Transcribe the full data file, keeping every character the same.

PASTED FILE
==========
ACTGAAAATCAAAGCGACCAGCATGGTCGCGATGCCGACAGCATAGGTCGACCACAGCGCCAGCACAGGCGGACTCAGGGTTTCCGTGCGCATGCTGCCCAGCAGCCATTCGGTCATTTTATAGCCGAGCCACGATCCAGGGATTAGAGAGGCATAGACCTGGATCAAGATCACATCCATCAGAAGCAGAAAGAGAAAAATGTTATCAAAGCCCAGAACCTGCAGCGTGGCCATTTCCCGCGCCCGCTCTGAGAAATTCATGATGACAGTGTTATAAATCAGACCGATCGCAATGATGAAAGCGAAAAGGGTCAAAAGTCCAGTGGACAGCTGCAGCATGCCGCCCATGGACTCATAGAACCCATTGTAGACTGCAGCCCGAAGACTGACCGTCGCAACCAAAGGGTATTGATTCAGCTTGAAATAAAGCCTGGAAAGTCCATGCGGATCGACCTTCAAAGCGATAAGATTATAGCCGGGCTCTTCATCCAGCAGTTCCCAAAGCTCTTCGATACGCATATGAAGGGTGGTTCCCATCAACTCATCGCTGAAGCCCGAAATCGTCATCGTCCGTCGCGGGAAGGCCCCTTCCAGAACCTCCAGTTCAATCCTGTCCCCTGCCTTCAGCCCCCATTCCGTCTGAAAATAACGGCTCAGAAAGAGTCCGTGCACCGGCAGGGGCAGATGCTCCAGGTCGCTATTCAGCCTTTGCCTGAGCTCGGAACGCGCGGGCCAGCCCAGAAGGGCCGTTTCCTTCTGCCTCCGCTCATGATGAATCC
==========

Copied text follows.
ACTGAAAATCAAAGCGACCAGCATGGTCGCGATGCCGACAGCATAGGTCGACCACAGCGCCAGCACAGGCGGACTCAGGGTTTCCGTGCGCATGCTGCCCAGCAGCCATTCGGTCATTTTATAGCCGAGCCACGATCCAGGGATTAGAGAGGCATAGACCTGGATCAAGATCACATCCATCAGAAGCAGAAAGAGAAAAATGTTATCAAAGCCCAGAACCTGCAGCGTGGCCATTTCCCGCGCCCGCTCTGAGAAATTCATGATGACAGTGTTATAAATCAGACCGATCGCAATGATGAAAGCGAAAAGGGTCAAAAGTCCAGTGGACAGCTGCAGCATGCCGCCCATGGACTCATAGAACCCATTGTAGACTGCAGCCCGAAGACTGACCGTCGCAACCAAAGGGTATTGATTCAGCTTGAAATAAAGCCTGGAAAGTCCATGCGGATCGACCTTCAAAGCGATAAGATTATAGCCGGGCTCTTCATCCAGCAGTTCCCAAAGCTCTTCGATACGCATATGAAGGGTGGTTCCCATCAACTCATCGCTGAAGCCCGAAATCGTCATCGTCCGTCGCGGGAAGGCCCCTTCCAGAACCTCCAGTTCAATCCTGTCCCCTGCCTTCAGCCCCCATTCCGTCTGAAAATAACGGCTCAGAAAGAGTCCGTGCACCGGCAGGGGCAGATGCTCCAGGTCGCTATTCAGCCTTTGCCTGAGCTCGGAACGCGCGGGCCAGCCCAGAAGGGCCGTTTCCTTCTGCCTCCGCTCATGATGAATCC